One year after the Uber-Didi merger, it’s only getting harder to hail a ride in China

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One year ago, China’s ride-hailing industry experienced two major turning points. In late July, Beijing passed a national law that officially legalized Uber, Didi Chuxing, and similar services. Then, days later Uber and Didi announced they would merge, with Didi purchasing Uber’s China operations while Uber took a 17.7% stake in Didi.

Those incidents capped over three years of cheap subsidized rides, protests by taxi drivers, and periodic government raids of the upstart companies. Now, the dust has settled, but neither consumers nor drivers are happy. Getting a ride in China is harder and more expensive than ever before.

A survey conducted by web portal Sina revealed (link in Chinese) 81.7% percent of respondents believe that hailing a ride in China is more difficult than it was a year ago, and 86.6% say it is more expensive than ever before.

Didi itself recently published data assessing the difficulty of getting rides during rush hour in China’s major cities. Using its own calculations, the company found that nabbing a vehicle in Beijing, Shanghai, Guangzhou, and Shenzhen had increased in difficulty (link in Chinese) by 12.4%, 17.7%, 13.2%, and 22.5%, respectively.

Specifically, the “response rate” for rides hailed at busy pickup spots like airports, train stations, hospitals, and schools has declined noticeably (link in Chinese).

It’s not just the major metros. The report adds that response rates for rides hailed from similar spots in second- and third-tier cities have decreased by an average of 30% annually.

What accounts for the difficulty? One explanation comes as no surprise. After the merger, Didi slashed the bonuses it had been giving drivers to get them on the road, making it less lucrative to ferry passengers around town. It also cut down on the discounts offered to consumers.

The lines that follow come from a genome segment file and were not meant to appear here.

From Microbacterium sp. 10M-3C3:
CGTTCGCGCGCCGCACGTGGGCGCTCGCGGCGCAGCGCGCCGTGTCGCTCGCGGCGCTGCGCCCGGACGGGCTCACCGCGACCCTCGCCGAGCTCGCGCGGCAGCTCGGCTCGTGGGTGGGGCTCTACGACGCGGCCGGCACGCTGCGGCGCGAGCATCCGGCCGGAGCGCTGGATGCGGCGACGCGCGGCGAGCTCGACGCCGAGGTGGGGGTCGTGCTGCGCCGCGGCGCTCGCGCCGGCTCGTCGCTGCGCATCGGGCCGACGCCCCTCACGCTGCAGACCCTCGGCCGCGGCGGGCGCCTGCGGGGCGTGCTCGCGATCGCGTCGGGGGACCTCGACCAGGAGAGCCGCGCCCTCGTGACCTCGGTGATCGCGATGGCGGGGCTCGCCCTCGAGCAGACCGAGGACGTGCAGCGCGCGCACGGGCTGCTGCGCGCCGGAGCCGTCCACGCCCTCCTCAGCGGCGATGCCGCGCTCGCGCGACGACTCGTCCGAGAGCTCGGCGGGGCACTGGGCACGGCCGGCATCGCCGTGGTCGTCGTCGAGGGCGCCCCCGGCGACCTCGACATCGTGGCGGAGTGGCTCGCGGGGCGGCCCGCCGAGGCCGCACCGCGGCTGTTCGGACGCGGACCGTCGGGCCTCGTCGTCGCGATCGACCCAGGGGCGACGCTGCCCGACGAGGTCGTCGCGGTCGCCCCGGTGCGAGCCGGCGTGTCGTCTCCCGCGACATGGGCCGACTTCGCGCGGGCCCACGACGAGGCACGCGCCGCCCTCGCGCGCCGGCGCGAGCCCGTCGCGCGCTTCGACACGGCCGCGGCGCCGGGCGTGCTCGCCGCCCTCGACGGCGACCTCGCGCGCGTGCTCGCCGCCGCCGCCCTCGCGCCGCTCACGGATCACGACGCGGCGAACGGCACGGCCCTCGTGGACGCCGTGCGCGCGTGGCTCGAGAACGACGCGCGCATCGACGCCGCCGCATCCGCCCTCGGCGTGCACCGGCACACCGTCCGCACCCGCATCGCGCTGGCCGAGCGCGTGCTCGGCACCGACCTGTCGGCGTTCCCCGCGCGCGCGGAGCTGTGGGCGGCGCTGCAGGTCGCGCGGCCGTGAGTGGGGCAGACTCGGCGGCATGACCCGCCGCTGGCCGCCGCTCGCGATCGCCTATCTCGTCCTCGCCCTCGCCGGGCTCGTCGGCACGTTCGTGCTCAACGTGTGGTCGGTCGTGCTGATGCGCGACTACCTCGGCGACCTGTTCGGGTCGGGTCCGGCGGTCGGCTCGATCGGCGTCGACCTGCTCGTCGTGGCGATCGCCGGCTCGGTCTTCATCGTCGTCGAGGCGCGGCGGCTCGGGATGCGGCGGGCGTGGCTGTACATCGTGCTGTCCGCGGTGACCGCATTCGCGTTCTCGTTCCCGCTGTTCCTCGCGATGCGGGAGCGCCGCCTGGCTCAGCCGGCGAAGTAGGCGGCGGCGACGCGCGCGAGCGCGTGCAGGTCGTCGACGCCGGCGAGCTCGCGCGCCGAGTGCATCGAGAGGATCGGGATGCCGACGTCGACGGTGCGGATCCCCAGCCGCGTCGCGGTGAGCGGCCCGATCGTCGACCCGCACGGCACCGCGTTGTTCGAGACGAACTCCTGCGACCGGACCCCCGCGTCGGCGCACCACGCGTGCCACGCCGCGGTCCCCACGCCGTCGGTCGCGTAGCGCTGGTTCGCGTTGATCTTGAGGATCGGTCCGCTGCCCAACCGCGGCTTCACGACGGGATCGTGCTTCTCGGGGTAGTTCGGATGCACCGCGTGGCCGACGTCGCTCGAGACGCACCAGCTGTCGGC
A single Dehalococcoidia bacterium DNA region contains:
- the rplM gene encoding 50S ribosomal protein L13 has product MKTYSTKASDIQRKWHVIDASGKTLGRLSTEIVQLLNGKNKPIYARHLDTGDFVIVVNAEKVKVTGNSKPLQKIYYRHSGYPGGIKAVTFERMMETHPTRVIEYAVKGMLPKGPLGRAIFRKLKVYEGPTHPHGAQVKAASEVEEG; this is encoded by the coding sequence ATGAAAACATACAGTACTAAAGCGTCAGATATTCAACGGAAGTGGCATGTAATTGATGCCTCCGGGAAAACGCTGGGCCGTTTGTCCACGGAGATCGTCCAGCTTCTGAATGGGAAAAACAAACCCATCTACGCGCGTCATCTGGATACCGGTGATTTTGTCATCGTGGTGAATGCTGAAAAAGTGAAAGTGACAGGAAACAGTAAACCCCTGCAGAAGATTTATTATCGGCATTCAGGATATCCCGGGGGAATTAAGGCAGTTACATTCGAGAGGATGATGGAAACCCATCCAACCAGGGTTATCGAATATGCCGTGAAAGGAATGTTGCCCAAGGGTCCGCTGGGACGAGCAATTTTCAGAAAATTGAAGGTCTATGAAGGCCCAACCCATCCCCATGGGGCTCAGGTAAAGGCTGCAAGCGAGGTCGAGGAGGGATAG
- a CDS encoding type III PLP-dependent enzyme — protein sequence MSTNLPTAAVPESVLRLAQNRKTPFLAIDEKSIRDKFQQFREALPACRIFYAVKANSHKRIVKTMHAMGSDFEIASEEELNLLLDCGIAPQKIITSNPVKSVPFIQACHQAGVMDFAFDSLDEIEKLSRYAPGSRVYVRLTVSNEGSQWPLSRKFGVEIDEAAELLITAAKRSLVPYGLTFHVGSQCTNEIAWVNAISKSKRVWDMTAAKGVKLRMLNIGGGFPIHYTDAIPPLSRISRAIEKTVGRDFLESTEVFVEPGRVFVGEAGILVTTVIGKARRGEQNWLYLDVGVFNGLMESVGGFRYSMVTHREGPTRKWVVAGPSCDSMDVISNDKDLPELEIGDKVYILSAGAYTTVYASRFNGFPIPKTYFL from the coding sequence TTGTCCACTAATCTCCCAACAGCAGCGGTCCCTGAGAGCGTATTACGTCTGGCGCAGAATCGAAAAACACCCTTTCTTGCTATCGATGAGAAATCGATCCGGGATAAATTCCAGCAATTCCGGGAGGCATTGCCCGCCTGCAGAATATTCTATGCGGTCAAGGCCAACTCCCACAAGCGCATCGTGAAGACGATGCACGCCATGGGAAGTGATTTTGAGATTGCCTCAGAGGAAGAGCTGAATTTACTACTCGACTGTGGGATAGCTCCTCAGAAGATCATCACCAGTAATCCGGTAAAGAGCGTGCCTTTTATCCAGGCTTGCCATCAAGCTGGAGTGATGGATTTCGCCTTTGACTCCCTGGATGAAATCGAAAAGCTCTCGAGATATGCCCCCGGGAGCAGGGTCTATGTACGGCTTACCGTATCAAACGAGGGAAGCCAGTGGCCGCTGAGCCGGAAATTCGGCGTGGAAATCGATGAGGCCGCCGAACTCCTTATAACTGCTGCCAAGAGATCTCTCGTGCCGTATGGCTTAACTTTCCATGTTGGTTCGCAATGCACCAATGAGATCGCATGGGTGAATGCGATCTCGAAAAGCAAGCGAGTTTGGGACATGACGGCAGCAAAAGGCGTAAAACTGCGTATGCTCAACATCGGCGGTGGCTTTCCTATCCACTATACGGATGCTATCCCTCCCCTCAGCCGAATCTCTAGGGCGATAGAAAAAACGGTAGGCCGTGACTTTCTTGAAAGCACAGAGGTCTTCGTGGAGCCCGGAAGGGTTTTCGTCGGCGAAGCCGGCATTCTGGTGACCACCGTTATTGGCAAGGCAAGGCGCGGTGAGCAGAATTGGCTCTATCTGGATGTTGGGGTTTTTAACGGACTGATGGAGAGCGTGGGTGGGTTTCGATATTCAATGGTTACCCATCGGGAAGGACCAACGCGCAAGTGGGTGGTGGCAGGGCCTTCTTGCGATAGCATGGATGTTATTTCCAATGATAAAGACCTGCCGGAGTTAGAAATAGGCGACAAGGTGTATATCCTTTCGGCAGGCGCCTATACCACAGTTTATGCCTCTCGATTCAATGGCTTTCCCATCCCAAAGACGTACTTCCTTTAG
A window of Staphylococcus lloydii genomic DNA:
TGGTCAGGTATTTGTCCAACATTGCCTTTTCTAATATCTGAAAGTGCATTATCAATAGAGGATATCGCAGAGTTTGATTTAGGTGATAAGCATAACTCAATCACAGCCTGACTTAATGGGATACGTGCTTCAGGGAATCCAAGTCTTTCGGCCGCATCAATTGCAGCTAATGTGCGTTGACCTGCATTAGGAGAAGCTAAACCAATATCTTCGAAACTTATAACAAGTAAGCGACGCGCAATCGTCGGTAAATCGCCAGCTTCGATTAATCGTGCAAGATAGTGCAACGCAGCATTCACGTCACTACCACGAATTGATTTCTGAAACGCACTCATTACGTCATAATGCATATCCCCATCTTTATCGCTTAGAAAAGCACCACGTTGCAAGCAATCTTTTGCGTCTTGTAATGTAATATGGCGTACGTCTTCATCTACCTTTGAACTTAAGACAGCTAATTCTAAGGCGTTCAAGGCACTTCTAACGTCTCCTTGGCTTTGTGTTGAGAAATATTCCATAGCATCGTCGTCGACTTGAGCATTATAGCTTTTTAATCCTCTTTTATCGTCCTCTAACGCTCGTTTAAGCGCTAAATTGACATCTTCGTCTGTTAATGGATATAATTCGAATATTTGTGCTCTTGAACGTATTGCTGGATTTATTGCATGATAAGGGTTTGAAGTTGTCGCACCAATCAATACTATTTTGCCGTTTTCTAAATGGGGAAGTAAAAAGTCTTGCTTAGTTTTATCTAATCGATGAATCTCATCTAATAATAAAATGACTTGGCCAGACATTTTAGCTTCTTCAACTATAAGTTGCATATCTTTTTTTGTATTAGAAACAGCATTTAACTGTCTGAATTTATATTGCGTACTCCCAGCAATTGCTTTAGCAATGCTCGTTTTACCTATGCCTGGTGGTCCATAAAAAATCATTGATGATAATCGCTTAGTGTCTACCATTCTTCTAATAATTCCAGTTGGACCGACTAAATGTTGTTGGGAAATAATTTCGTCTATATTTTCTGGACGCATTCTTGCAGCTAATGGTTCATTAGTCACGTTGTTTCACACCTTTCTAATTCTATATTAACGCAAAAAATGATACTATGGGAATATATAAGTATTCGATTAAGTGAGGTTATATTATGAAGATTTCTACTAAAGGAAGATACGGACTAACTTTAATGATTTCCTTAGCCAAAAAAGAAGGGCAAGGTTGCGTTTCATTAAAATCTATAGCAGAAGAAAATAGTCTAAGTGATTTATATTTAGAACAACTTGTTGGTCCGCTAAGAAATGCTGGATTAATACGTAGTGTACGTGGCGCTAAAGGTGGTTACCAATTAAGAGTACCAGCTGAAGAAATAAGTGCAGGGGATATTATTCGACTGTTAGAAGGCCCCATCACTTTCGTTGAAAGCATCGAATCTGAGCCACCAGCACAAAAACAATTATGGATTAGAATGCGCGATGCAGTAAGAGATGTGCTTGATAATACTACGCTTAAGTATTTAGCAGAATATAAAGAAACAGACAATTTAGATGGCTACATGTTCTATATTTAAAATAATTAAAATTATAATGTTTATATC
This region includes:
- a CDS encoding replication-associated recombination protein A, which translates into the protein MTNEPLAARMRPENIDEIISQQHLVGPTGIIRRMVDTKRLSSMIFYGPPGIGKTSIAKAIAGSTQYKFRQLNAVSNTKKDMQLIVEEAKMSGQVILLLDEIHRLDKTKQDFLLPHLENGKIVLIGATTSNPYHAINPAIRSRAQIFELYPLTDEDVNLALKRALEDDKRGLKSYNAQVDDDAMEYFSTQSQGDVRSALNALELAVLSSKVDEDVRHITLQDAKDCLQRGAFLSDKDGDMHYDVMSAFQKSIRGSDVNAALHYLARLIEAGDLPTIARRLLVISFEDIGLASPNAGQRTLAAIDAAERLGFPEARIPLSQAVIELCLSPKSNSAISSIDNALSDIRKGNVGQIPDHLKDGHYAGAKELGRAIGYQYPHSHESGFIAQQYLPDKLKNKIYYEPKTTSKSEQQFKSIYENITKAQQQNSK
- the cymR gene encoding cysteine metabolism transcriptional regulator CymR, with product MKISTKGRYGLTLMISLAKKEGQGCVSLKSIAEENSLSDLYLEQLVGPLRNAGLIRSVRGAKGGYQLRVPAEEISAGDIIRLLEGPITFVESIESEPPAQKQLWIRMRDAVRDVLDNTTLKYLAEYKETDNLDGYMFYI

Local laws came into play, as well. After the national government lifted ride-hailing out of the legal grey zone in July 2016, cities imposed their own rules dictating who was eligible to drive for the likes of Didi. Beijing and Shanghai, China’s two biggest cities, imposed some of the strictest rules, forcing all drivers to have a local hukou—China’s most important residence permit, and the most difficult one for non-native city residents to obtain. Other cities imposed equally stringent requirements, with vehicle types and license plate registrations also coming into play.

Didi stated last October that the company was logging 20 million completed rides every day. It did not immediately reply to Quartz’s questions about its usage since then.

If daily completed rides have decreased, Didi could face difficulties if it wants to go public. With its core service no longer in growth mode, it will have to find other means to expand and please investors. Thus far, it has raised funds for its autonomous-car research, invested in bike-sharing, and thrown money at overseas Uber competitors (despite being partially owned by Uber).

Didi’s post-merger speed bump also hints at a possibility for Uber’s future, as well as the future of ride-hailing globally. Facing well-funded competitors and a leadership crisis, it’s possible Uber might retreat from some of its overseas markets to focus on the US, almost certain to remain its most lucrative. In August the company merged its Russia unit with local rival Yandex.Taxi, retaining a 36.6% stake in the joined entity.

If such mergers continue, the lack of competition could increase the price of an app-hailed ride, turning off consumers. And if such mergers wind up forming a single monopoly owned by a domestic player, increased government regulation of ride-hailing companies could be in store—for better or for worse.